Do not brightly announce that you have a website which we no doubt would prefer to use. If we wanted the website, would we be sitting on this line? Come on! This is not our first rodeo. The stupid website would probably hang, anyhow—or already did, which is why we are calling. Not that YOU care.

Do not say, “I tried to call you…” I sit here all day—you did not!

Not not not!

I need my binky.

Thursday, October 25, 2012

What about past addiction problems?



A registered nurse said she had problems years ago with addiction and now, with background checks, this is coming back to haunt her in getting a job.

Ninety percent of employers do BG checks.

The Americans with Disabilities Act precludes discrimination if the person has stopped using drugs.

But if a position is “safety-sensitive,” with a potential for harm to others—such as taking some drugs and watering the remainder, or operating heavy machinery-- this can allow the employer to say no.

This is determined case by case.

So, know what you are looking at—put your best case forward.

Wednesday, October 24, 2012

Maybe living at home isn't so bad


You know—at home, where Mom and Dad, or one of them, anyhow, pays for the roof, food, electric, water, cable…that home?

Michelle V. Rafter, WSJ, Oct 22, 2012, writes how some grads who returned home see a silver lining.

One woman saved $12K in two years—and then lit out on her own.

Yes, boomerang kids are beginning to find their footing, but they now think returning home was not the horrible defeat they once thought.

In 2010, one in five young Americans lived in a multigenerational home. Almost 80% said it was OK.

One hand does wash the other—kids get a home base, parents may get help with yardwork or other chores that challenge older limbs.

When they move out, often they do not move far—they feel a loyalty to the parents.

My kid is 30 and lives here. She said I never told her she had to leave and she doesn’t want to. I need her around when I have dizzy spells, etc—but I worry that I may be too dependent on her—that she needs to strike out. She says no, though.

Tuesday, October 23, 2012

What is a good retirement job?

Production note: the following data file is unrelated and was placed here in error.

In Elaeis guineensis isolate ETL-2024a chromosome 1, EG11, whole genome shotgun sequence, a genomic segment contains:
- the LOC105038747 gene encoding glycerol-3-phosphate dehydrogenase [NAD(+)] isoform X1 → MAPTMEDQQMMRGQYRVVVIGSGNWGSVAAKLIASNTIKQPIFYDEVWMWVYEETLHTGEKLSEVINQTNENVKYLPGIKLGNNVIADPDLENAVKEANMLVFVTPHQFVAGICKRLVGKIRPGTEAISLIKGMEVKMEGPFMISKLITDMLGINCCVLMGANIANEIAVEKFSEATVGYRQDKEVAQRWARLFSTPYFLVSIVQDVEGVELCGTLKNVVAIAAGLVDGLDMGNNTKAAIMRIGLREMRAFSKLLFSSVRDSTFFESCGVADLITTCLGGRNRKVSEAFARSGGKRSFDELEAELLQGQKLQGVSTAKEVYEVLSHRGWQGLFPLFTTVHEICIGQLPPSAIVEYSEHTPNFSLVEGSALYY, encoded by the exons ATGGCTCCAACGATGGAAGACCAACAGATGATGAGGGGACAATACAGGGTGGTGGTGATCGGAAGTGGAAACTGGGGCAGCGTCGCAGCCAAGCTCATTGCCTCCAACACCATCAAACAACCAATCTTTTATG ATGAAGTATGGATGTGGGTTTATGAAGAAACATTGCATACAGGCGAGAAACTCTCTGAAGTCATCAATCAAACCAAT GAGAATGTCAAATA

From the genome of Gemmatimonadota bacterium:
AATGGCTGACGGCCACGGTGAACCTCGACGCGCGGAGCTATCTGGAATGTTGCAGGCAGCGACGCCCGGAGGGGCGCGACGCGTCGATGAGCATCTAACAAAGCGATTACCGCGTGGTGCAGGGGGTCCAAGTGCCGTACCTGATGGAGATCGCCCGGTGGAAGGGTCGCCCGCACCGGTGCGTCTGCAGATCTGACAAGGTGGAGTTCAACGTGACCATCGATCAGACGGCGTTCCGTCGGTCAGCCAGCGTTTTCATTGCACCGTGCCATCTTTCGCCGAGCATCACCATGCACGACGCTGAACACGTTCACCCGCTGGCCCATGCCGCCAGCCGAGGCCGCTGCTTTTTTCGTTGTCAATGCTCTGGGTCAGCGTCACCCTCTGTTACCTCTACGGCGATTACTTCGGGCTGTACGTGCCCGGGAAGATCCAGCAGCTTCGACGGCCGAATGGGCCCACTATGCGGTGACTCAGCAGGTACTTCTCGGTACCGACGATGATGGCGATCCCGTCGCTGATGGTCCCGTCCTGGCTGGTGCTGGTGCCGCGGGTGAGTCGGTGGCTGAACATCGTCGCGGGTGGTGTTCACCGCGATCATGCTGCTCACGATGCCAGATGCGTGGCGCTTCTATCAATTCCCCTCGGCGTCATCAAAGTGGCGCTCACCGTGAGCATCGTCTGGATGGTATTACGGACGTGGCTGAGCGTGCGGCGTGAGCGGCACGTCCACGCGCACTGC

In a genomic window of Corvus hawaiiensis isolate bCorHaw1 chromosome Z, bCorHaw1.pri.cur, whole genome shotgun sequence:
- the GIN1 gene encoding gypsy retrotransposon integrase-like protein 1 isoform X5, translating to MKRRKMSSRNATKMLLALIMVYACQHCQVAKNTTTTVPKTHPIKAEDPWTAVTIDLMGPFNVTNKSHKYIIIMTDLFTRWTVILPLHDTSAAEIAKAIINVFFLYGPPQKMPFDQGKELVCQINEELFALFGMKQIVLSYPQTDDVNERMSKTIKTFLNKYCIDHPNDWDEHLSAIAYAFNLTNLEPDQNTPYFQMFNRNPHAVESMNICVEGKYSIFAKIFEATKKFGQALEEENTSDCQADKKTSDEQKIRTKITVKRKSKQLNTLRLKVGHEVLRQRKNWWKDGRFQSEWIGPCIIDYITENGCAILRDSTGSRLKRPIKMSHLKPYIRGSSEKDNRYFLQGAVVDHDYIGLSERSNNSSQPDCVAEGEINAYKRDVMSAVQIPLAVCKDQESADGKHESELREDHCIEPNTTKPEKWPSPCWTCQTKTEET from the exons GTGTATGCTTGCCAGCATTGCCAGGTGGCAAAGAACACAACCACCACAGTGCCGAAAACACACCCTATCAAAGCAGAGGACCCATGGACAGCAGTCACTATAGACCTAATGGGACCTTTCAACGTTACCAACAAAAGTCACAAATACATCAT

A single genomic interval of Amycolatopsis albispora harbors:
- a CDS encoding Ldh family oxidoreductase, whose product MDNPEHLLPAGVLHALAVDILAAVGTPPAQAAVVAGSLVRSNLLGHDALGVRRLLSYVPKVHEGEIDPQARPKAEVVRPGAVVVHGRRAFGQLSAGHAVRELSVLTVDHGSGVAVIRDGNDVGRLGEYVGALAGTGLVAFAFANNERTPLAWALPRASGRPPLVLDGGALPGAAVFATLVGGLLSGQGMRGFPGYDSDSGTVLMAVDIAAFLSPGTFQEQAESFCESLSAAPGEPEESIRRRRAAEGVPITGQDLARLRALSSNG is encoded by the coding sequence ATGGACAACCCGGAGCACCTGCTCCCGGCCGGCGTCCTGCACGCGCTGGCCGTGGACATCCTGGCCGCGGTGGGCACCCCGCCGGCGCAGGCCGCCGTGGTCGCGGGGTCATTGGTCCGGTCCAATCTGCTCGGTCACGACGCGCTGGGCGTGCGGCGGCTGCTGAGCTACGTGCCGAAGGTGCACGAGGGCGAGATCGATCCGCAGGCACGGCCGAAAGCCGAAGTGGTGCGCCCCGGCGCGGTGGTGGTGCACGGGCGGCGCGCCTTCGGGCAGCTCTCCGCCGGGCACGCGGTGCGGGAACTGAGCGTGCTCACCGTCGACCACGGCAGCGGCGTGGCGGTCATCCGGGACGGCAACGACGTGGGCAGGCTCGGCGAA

You didn’t know you would still work? Oh, yes.

Andrea Coombes, WSJ, Oct 22, 2012, says there are more older looking for jobs now and getting them, too. More Americans turn 55 than 25, in other words.

Employers, too, are seeing that older workers bring skills and experience. If an older worker loses a job, though, he or she is likely to be unemployed longer. Sad face.

Education is one area older workers try to enter. But the game is being amped up there with greater emphasis on teacher performance. Still, if you have a skill set—you can get hired. You may not need a teaching degree.

Financial services is also popular with older people. This sector tries to offer flexible schedules.

Health care is reaching out to the older worker, according to this. This crosses the board from the greeter at the door, to the person who fills out paperwork, to actual nurses and doctors. There are even sort of new jobs—such as patient advocate.

Knowledge worker—such as consultants—are also in demand. If you have technical niche, more the better.

I have a friend who got certificated to teach English to non-English speakers. This is very complicated! I am in awe of her new start.

Monday, October 22, 2012

Course in how to pay for courses



Is the college expense thing getting wacky? The Univ of Mich offers a one-credit course in university finances—where the school gets revenue, what drives costs and how all this affects tuition.